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It’s time to shut the Conservative Muslim Forum down

This is a guest post by Hasan Afzal

The Conservative Muslim Forum (CMF) was founded in 2005, as part of the Conservative Party’s ‘modernisation’ strategy, the group was formed “when the Conservative Party recognised that it needed to do more to appeal to Muslim voters”. The group uses an ‘@conservatives.com’ e-mail for all official correspondences.

The CMF could have played a progressive part in enticing Muslim voters towards the Conservative Party. That has not happened. Instead, the Conservative Muslim Forum appeases and bids for Islamists within the Conservative Party. Consider the following:

Here is Lord Sheikh, the group’s Chairman, publicly praising the Al Muntada Trust. The Al Muntada Trust is a hate group that masquerades as a charity. The organisation has a long history of hosting foreign and domestic hate preachers. The following hate preachers have been invited at the behest of Al-Muntada:

  • Ali al Timimi, a virulently antisemitic American preacher who was convicted of recruiting fighters for the Taliban in the United States after the September 11 attacks and sentenced to life in prison in 2005
  • Abu Zubair, AKA Saleem Beg, one of the founders of Islamic Awakening. It is a British internet forum where vicious extremism and jihad are regularly promoted. Earlier this year Zubair issued thinly veiled death threats to an imam who accepts and teaches evolution.
  • Khalid Yasin, an American preacher who teaches hatred of non-Muslims, calls for the death penalty for homosexuals, denies that Muslims carried out the September 11 attacks, and has been accused of serious fraud.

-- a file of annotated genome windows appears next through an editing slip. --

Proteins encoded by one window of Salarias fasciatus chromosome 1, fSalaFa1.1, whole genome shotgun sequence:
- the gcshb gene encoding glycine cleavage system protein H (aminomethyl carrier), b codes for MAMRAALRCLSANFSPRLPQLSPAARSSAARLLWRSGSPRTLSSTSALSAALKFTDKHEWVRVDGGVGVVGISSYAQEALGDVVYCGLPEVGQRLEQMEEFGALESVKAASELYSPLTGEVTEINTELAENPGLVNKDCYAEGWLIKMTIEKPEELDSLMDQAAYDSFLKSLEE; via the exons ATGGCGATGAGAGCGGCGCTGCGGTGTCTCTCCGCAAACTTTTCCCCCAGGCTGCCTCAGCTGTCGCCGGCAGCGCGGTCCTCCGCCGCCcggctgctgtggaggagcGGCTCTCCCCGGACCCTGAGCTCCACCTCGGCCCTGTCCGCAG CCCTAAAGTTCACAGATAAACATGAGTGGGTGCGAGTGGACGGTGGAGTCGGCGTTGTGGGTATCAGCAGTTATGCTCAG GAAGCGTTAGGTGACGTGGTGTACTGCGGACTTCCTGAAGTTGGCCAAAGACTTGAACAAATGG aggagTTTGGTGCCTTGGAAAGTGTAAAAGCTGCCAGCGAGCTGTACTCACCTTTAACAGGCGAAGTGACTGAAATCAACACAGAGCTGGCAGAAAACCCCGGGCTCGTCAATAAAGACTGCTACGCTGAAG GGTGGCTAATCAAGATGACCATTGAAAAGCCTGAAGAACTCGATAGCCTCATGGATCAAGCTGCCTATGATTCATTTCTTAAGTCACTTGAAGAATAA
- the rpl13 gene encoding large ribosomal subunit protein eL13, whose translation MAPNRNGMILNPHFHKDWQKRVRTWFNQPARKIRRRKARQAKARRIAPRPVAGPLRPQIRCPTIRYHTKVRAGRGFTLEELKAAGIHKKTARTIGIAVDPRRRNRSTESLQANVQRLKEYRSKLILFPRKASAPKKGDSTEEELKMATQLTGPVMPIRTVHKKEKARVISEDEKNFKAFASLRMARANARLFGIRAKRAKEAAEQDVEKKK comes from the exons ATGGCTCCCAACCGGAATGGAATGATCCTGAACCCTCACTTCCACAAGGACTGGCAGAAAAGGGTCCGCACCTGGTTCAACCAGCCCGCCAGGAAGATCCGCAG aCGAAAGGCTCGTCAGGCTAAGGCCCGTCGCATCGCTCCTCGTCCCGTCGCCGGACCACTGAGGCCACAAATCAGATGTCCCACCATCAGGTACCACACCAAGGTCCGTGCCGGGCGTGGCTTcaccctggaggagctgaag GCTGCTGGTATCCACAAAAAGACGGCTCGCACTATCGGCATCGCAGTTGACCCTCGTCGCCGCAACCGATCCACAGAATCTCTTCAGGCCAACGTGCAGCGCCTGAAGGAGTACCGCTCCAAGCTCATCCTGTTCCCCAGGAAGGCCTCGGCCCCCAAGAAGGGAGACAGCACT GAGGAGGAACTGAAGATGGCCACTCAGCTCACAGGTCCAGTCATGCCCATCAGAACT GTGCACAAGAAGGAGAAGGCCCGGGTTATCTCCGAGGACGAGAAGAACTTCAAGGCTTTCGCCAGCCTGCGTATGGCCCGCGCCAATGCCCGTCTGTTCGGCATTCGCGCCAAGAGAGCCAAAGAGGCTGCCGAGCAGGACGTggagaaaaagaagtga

At the 25th Anniversary Gala Dinner for the trust, Lord Sheikh proclaimed: “I take my hat off …  to our host today for the amount of work they do” before giving a muddled speech about what a fun time religious minorities had when Muslims ‘conquered Jerusalem’ in the 12th century.

Consider what Lord Sheikh said at the East London Mosque’s centenary:

I would certainly commend the Mosque and Centre: not only do you provide a place of worship, but you provide a holistic service and more importantly the empowerment for women. Let us all work together to foster good relationships.

More empowerment for women? That’s why the mosque hosted, via video link, Mohammed Al-Arifi who publicly endorses wife beating? or why the mosque was prepared to host Abdul-Rahman Al-Barrak, a fanatical preacher who promotes gender apartheid? This is the same East London Mosque that hosted a family talk on how to ‘spot the fag’. The ELM and the Centre also acted as a fundraising venue for the radical Islamist group CagePrisoners.

In May 2010, Lord Sheikh was billed as a ‘keynote speaker’ at a charity dinner for Interpal. Interpal is another radical charity that Sheikh has endorsed. It has been under investigation by the charity commission after a Panorama documentary showed the organisation had spent donor money on spreading the Islamist extremism, courtesy of Hamas, in the West Bank.